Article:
Flight to Miami couldn't land due to weather. Ran out of fuel, had to detour to W. Palm Beach to refuel. Flight to Costa Rica delayed 4 hours. Finally landed. No single rooms available in hostel. Am living in cramped quarters with 4 girls who I haven't met yet, though I've made good acquaintance with their backpacks as I spent quite a bit of time in the room trying to figure out my money situation (Costa Rican money is colones).
Hopefully getting on bus to Nicaragua tomorrow for 10 hour ride to Lago de Nicaragua. Not sure if I'll be able to get a ticket as you're supposed to book 1 day in advance.
Browsing the web here is strange. Instead of 'create post' on blogger, it says 'crear'. And 'editar entradas' for 'edit posts'. The keyboard is also odd, and I can't for the life of me find the double quotation marks, so I'll have to do without them for a month. A shame really since I do love quoting people. I think I'm going to be a pooper and turn in for the night. Exhausted. And have 5 am bus to catch tomorrow.
Posted by ink |
[Monday, June 20, 2005]
Anchor her up, matey!
My dad's been thinking of his own mortality a lot lately. He mentioned it briefly in the car the other day - that him and mom sometimes talk about who'll get to meet God first. It's funny, the way he says it, it almost sounds like a happy coincidence, like "I wonder who'll get to run into God on the street." He personally hopes it will be mom. Not for any malicious intent, but for quite the opposite. He doesn't want mom to know life without him. Again not for any selfish intent, but because he doesn't want her to be alone. I protested. Me and my brother will be here! He shook his head, it's not the same, he said. You'll each have your own families and mom will know that. Now that you two are grown up, he continued, mom and I pretty much just have each other. He doesn't think mom will make it without him. I think mom has private reserves of strength. After all, sometimes people don't buck up until the situation calls for it. But privately, I had my doubts as well. Mother, perhaps because she's a woman (and as a woman myself, I can say this), is more emotional. I could see her health failing rapidly after dad is gone. Dad on the other hand, is much more of a Zen personality. Any death of a close family member is always devastating. But it wouldn't cripple my dad. He'd limp along with half his heart missing best as he could.
What prompted all this thought about death from a couple who thinks so little of their own demise that they don't even have a will? A family friend of ours died about a week and a half ago. I personally didn't know him all that well (he was just one of the many people my parents would invite over for karaoke parties), but it hit my dad hard. He's been saying for the past week - you never know Ink, I could just keel over one day. Like Mr. Gao did. I scoffed at him. Pssh... You're still young dad. You've got years on those old bones yet! He told me I didn't understand. And he was right - I didn't really understand. My dad seems 54 years young to me. He still helps me move in and out of the various apartments I live in during various stages of my life. He gardens intensively, and is always doing some sort of home improvement. That's my dad.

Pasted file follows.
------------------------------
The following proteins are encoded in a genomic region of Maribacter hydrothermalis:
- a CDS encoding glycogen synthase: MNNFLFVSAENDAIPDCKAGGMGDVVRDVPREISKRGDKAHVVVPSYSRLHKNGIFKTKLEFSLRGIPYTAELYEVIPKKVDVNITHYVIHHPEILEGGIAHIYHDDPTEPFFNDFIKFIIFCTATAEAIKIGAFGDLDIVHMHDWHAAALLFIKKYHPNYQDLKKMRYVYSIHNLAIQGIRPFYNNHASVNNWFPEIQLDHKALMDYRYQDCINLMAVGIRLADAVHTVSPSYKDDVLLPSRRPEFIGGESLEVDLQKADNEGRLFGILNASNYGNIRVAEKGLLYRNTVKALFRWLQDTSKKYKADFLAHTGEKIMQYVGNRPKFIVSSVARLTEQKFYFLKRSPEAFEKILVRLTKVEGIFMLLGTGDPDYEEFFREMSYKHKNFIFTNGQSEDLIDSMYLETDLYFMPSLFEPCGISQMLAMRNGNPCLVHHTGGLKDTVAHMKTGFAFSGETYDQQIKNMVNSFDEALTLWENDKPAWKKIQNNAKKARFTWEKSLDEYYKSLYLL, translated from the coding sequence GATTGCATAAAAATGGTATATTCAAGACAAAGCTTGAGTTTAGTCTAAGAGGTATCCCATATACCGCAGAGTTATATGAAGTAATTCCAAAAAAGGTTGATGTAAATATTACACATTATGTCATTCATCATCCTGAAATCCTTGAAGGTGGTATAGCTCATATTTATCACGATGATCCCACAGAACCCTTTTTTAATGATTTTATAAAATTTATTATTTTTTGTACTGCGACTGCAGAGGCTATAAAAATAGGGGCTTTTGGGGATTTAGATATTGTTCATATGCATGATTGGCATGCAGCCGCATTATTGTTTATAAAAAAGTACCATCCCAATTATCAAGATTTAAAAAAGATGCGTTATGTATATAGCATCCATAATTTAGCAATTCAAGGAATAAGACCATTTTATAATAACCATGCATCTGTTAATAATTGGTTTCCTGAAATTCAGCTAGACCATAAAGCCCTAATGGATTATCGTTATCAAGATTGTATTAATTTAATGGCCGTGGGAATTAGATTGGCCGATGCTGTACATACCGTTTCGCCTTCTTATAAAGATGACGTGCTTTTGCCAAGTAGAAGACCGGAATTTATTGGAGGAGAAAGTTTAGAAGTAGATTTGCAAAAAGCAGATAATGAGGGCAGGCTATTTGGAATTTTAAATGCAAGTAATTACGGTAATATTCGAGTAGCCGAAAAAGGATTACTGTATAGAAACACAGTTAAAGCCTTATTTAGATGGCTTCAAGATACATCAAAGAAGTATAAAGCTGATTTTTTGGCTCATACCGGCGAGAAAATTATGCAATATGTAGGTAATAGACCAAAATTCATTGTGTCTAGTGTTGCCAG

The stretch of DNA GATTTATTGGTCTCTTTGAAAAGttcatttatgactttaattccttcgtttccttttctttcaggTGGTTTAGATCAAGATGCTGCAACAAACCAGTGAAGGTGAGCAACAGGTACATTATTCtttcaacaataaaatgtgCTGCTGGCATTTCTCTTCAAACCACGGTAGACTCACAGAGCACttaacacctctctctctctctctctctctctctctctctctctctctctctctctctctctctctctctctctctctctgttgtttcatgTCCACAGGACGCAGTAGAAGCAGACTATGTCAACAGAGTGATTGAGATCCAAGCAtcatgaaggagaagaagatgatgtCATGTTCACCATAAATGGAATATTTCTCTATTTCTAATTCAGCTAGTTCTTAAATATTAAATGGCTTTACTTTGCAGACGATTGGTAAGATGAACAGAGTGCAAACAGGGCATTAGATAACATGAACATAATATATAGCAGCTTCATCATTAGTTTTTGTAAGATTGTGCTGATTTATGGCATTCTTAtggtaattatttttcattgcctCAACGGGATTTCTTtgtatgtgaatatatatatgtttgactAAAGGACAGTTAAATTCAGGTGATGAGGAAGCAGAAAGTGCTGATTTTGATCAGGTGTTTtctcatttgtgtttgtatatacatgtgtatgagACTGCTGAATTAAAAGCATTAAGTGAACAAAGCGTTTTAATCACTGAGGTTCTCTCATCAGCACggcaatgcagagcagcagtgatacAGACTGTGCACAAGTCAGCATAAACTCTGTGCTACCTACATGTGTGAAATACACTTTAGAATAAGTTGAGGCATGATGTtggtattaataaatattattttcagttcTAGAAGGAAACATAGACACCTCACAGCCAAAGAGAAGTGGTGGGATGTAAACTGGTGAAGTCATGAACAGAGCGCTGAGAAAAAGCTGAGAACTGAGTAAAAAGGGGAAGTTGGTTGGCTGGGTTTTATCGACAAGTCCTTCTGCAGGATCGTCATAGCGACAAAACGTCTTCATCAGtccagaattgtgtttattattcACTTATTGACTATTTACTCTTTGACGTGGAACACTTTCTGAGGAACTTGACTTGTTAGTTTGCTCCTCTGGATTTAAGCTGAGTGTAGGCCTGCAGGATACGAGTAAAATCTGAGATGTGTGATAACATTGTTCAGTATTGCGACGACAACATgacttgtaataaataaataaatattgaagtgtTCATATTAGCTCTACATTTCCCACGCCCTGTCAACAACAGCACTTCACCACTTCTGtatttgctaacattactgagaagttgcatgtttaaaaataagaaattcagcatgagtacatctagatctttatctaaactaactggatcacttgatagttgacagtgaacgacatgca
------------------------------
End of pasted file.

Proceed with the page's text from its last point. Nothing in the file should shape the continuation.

But this morning when I woke up, I finally had some sort of sense of what it'd be like to really be alone. My eyes snapped open at 6 am and my first thought was, "Damn it. Apparently, I'm still nervous." Today is my flight to Central America. I arrive at 8 PM in the evening and get to spend all of Tuesday travelling to Nicaragua by bus. I swung my legs out of bed and immediately could sense an emptiness in the house. Just like how you can feel when a TV is on in the room, even when it's on mute, the lack of other breathing beings in my space felt palpable. My parents had left this morning at 4 am for their own flight to Hawaii. I wandered downstairs and realized with a shock that the kitchen table was empty. Though I often roll my eyes and sigh at my doting mother, who leaves me little "have a good day!" notes inside my lunch bag... even at my ripe old age of 24, NOT having the goodbye note on the kitchen table felt jarring somehow.
This morning was all about absence of things. And how the absence itself can sometimes be a palpable presence.